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New York Times 'Best Art Books' 2020 'Essential' – Sunday Times 'Brilliantly enraged' - New York Review of Books 'A real game-changer'– Economist
Walk into any Western museum today and you will see the curated spoils of Empire. They sit behind plate glass: dignified, tastefully lit. Accompanying pieces of card offer a name, date and place of origin. They do not mention that the objects are all stolen.
Few artefacts embody this history of rapacious and extractive colonialism better than the Benin Bronzes - a collection of thousands of metal plaques and sculptures depicting the history of the Royal Court of the Obas of Benin City, Nigeria. Pillaged during a British naval attack in 1897, the loot was passed on to Queen Victoria, the British Museum and countless private collections.
The Brutish Museums sits at the heart of a heated debate about cultural restitution, repatriation and the decolonisation of museums. Since its first publication, museums across the western world have begun to return their Bronzes to Nigeria, heralding a new era in the way we understand the objects of empire we once took for granted.
About the Author
Dan Hicks is Professor of Contemporary Archaeology at the University of Oxford, Curator at the Pitt Rivers Museum, and a Fellow of St Cross College, Oxford. His award-winning research focuses on decolonisation in art and culture, and academic disciplines, and on the role of cultural whiteness in ongoing histories of colonial violence and dispossession.
'A real game-changer' The Economist
'If you care about museums and the world, read this book' New York Times 'Best Art Books' 2020
'Hicks's urgent, lucid, and brilliantly enraged book feels like a long-awaited treatise on justice' Coco Fusco, New York Review of Books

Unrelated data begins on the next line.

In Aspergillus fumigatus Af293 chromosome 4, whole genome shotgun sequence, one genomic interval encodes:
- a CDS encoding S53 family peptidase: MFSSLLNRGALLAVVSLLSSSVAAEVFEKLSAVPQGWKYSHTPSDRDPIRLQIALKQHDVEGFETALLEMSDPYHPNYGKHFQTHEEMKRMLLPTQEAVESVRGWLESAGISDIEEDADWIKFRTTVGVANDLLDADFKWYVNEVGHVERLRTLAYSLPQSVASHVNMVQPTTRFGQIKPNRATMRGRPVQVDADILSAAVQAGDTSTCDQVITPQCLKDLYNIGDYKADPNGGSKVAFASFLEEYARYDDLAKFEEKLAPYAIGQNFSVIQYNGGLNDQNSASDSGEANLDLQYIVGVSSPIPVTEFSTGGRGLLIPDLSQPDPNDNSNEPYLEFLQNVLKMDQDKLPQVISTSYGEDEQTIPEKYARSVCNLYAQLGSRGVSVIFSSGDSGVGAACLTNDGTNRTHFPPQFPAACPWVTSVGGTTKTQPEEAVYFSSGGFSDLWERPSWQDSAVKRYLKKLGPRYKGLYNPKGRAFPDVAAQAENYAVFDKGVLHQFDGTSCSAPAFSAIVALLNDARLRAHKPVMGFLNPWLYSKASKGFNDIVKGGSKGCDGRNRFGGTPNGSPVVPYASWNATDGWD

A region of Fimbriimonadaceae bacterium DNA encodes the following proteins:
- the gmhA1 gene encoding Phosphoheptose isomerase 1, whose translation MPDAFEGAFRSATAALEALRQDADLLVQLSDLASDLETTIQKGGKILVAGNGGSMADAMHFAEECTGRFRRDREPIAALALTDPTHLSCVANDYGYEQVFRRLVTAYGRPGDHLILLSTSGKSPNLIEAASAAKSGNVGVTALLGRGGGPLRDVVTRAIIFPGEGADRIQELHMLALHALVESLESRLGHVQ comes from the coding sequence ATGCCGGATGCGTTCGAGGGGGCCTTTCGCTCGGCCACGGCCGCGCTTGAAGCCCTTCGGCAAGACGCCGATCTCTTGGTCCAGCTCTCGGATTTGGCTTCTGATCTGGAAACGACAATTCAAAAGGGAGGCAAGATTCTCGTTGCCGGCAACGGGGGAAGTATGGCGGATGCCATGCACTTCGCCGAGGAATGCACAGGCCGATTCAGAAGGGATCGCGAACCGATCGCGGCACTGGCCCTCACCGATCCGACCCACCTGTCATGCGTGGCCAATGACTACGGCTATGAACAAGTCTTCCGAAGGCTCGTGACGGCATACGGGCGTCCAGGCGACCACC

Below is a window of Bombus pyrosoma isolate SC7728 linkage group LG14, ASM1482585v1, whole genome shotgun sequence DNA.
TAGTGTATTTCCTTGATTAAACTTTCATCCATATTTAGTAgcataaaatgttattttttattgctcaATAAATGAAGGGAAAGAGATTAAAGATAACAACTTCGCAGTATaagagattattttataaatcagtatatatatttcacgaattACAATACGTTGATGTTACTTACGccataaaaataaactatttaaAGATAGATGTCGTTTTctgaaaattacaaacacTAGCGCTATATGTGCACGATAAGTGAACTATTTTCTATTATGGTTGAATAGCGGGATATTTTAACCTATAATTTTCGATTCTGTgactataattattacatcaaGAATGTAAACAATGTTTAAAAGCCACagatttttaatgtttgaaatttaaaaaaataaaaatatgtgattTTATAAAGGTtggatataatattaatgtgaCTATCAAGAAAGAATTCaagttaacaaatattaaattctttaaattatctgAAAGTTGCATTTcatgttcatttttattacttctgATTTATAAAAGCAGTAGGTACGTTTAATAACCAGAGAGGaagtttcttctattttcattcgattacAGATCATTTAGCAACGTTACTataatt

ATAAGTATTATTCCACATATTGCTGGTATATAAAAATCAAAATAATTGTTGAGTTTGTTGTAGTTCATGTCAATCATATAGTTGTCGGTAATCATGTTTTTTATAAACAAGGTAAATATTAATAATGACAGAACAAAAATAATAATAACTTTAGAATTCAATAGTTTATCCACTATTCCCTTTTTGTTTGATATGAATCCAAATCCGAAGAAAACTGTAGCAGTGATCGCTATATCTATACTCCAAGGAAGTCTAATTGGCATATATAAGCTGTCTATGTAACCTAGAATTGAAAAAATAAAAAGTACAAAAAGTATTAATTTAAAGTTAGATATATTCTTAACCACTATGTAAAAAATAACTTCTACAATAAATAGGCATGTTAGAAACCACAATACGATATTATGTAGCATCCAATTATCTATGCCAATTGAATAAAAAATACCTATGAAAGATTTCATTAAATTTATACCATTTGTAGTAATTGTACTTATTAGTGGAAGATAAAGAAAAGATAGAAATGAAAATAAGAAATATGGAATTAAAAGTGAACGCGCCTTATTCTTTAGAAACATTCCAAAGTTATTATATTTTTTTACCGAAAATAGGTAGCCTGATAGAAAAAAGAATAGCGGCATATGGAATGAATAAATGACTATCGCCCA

'Unsparing ... especially timely ... his book invites readers to help break the impasse by joining the movement for restitution.' CNN
'The book is a vital call to action: part historical investigation, part manifesto, demanding the reader do away with the existing "brutish museums" of the title and find a new way for them to exist' Charlotte Lydia Riley, Guardian
'A startling act of conscience. An important book which could overturn what people have felt about British history, empire, civilisation, Africa, and African art. It is with books like this that cultures are saved, by beginning truthfully to face the suppressed and brutal past. It has fired a powerful shot into the debate about cultural restitution. You will never see many European museums in the same way again. Books like this give one hope that a new future is possible.' Ben Okri, poet and writer
'An epiphanic book for many generations to come' Victor Ehikhamenor, visual artist and writer
'Unflinching, elegantly written and passionately argued, this is a call to action' Bénédicte Savoy, Professor of Art History at Technische University
'In his passionate, personal, and, yes, political account, Dan Hicks transforms our understanding of the looting of Benin. This book shows why being against violence now more than ever means repatriating stolen royal and sacred objects and restoring stolen memories' Nicholas Mirzoeff, Professor in the Department of Media, Culture and Communication at New York University
'Destined to become an essential text' Bryan Appleyard, Sunday Times
'Dan, your words brought tears to my eyes. I salute you' MC Hammer
'A masterful condemnation and inspiring call to action' Los Angeles Review of Books
'The Brutish Museums shows that colonial violence is unfinished, and as it persists in the present, it cannot be relativized.' Ana Lucia Araujo, Public Books
'The Brutish Museums leaves no stone unturned' Financial Times
'The Brutish Museums argues, persuasively, that the corporate-militaristic pillage behind Europe's encyclopedic collections is not a simple matter of possession, but a systematic extension of warfare across time' The Baffler
'A bombshell book' Los Angeles Times
'After this book, there can be no more false justifications for holding Benin Bronzes in museums outside of Africa' Africa is a Country
'Presents a powerful case for restitution of looted objects, and hostile responses to it highlight enduring attachments to imperialism 'Counterfire'